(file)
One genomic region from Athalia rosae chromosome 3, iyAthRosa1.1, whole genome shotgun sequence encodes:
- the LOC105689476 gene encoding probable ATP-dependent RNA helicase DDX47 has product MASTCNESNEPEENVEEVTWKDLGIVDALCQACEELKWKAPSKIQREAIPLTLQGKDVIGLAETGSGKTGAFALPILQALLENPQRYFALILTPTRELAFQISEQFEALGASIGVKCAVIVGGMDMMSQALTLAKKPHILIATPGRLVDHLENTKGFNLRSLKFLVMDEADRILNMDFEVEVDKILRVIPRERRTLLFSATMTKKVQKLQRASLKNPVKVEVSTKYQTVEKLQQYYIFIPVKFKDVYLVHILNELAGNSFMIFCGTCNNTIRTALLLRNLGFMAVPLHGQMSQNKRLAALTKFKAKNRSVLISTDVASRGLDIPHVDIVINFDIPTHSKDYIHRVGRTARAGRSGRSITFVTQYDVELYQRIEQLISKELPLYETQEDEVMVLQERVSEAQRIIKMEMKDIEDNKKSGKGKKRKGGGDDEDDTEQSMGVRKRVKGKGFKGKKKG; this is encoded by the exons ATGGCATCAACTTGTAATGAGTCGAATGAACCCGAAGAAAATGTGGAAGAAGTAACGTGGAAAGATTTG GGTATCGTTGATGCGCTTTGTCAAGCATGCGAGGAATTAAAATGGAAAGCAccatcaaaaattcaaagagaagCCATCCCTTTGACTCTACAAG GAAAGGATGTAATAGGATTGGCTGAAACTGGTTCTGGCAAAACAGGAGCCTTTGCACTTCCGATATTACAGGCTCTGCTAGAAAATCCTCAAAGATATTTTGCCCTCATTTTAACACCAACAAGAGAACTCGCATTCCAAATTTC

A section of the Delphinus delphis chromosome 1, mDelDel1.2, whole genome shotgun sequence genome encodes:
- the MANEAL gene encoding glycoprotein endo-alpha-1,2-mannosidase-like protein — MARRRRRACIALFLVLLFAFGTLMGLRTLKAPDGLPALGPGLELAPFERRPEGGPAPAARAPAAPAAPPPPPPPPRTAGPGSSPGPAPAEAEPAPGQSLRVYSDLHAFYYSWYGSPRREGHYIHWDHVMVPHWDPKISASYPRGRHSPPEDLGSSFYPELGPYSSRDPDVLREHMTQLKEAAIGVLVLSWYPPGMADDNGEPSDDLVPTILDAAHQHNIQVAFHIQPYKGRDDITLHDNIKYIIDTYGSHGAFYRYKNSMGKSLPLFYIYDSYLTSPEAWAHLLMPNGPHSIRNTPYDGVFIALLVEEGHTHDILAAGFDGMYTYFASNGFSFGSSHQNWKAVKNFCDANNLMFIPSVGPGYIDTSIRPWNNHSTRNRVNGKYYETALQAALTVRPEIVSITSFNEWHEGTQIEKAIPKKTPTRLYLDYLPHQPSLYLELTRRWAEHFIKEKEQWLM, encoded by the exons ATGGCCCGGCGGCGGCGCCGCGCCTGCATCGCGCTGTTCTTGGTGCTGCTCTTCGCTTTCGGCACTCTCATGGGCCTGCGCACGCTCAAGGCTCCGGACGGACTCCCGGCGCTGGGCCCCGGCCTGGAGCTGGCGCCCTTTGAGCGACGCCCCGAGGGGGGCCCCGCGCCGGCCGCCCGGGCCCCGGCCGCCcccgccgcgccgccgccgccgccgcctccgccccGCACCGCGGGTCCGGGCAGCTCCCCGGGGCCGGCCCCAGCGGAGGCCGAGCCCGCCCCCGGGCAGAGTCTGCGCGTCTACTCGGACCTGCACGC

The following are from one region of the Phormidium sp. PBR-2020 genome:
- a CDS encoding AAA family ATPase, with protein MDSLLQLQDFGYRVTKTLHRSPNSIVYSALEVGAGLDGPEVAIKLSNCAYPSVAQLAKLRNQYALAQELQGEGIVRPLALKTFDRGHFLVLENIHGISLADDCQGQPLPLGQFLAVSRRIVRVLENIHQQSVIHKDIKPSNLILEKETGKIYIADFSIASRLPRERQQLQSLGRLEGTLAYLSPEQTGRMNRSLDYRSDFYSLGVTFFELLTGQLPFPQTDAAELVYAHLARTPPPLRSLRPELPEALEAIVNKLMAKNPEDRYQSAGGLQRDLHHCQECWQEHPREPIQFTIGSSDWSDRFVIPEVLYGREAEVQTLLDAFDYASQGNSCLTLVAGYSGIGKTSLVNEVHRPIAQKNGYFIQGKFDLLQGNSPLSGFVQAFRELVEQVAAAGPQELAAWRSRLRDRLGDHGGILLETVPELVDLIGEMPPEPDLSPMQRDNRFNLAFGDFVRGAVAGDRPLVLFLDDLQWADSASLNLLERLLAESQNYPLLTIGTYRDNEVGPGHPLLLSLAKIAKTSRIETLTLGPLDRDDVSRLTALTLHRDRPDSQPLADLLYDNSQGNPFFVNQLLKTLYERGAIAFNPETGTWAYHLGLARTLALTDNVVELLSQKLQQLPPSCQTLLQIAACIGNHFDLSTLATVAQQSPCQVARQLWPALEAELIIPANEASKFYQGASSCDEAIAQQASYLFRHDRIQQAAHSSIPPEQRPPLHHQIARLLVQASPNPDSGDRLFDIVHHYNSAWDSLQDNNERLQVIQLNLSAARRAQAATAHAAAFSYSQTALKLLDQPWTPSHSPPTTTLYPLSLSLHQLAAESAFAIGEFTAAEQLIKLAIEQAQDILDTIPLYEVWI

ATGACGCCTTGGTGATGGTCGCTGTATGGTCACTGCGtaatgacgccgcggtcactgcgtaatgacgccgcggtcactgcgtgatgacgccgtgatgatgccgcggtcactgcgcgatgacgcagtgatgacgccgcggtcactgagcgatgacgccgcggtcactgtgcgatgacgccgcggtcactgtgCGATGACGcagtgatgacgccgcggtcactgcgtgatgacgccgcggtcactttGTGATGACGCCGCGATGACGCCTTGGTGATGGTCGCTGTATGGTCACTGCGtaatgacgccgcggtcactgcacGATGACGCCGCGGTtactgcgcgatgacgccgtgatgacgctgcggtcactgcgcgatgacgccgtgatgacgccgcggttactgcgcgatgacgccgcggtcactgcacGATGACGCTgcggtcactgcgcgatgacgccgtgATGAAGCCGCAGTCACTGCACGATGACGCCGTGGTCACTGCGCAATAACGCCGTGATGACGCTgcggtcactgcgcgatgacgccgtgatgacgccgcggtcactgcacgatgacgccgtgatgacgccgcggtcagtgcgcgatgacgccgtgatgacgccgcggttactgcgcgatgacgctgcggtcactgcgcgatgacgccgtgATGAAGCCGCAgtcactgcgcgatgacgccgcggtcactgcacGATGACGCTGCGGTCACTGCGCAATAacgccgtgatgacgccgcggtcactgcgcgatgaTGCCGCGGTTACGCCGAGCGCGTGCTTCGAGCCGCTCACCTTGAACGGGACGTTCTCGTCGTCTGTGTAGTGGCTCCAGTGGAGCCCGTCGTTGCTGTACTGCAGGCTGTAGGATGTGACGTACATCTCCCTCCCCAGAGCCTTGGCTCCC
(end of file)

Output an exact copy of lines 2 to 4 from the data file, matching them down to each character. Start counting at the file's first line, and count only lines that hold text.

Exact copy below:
- the LOC105689476 gene encoding probable ATP-dependent RNA helicase DDX47 has product MASTCNESNEPEENVEEVTWKDLGIVDALCQACEELKWKAPSKIQREAIPLTLQGKDVIGLAETGSGKTGAFALPILQALLENPQRYFALILTPTRELAFQISEQFEALGASIGVKCAVIVGGMDMMSQALTLAKKPHILIATPGRLVDHLENTKGFNLRSLKFLVMDEADRILNMDFEVEVDKILRVIPRERRTLLFSATMTKKVQKLQRASLKNPVKVEVSTKYQTVEKLQQYYIFIPVKFKDVYLVHILNELAGNSFMIFCGTCNNTIRTALLLRNLGFMAVPLHGQMSQNKRLAALTKFKAKNRSVLISTDVASRGLDIPHVDIVINFDIPTHSKDYIHRVGRTARAGRSGRSITFVTQYDVELYQRIEQLISKELPLYETQEDEVMVLQERVSEAQRIIKMEMKDIEDNKKSGKGKKRKGGGDDEDDTEQSMGVRKRVKGKGFKGKKKG; this is encoded by the exons ATGGCATCAACTTGTAATGAGTCGAATGAACCCGAAGAAAATGTGGAAGAAGTAACGTGGAAAGATTTG GGTATCGTTGATGCGCTTTGTCAAGCATGCGAGGAATTAAAATGGAAAGCAccatcaaaaattcaaagagaagCCATCCCTTTGACTCTACAAG GAAAGGATGTAATAGGATTGGCTGAAACTGGTTCTGGCAAAACAGGAGCCTTTGCACTTCCGATATTACAGGCTCTGCTAGAAAATCCTCAAAGATATTTTGCCCTCATTTTAACACCAACAAGAGAACTCGCATTCCAAATTTC

A section of the Delphinus delphis chromosome 1, mDelDel1.2, whole genome shotgun sequence genome encodes:
- the MANEAL gene encoding glycoprotein endo-alpha-1,2-mannosidase-like protein — MARRRRRACIALFLVLLFAFGTLMGLRTLKAPDGLPALGPGLELAPFERRPEGGPAPAARAPAAPAAPPPPPPPPRTAGPGSSPGPAPAEAEPAPGQSLRVYSDLHAFYYSWYGSPRREGHYIHWDHVMVPHWDPKISASYPRGRHSPPEDLGSSFYPELGPYSSRDPDVLREHMTQLKEAAIGVLVLSWYPPGMADDNGEPSDDLVPTILDAAHQHNIQVAFHIQPYKGRDDITLHDNIKYIIDTYGSHGAFYRYKNSMGKSLPLFYIYDSYLTSPEAWAHLLMPNGPHSIRNTPYDGVFIALLVEEGHTHDILAAGFDGMYTYFASNGFSFGSSHQNWKAVKNFCDANNLMFIPSVGPGYIDTSIRPWNNHSTRNRVNGKYYETALQAALTVRPEIVSITSFNEWHEGTQIEKAIPKKTPTRLYLDYLPHQPSLYLELTRRWAEHFIKEKEQWLM, encoded by the exons ATGGCCCGGCGGCGGCGCCGCGCCTGCATCGCGCTGTTCTTGGTGCTGCTCTTCGCTTTCGGCACTCTCATGGGCCTGCGCACGCTCAAGGCTCCGGACGGACTCCCGGCGCTGGGCCCCGGCCTGGAGCTGGCGCCCTTTGAGCGACGCCCCGAGGGGGGCCCCGCGCCGGCCGCCCGGGCCCCGGCCGCCcccgccgcgccgccgccgccgccgcctccgccccGCACCGCGGGTCCGGGCAGCTCCCCGGGGCCGGCCCCAGCGGAGGCCGAGCCCGCCCCCGGGCAGAGTCTGCGCGTCTACTCGGACCTGCACGC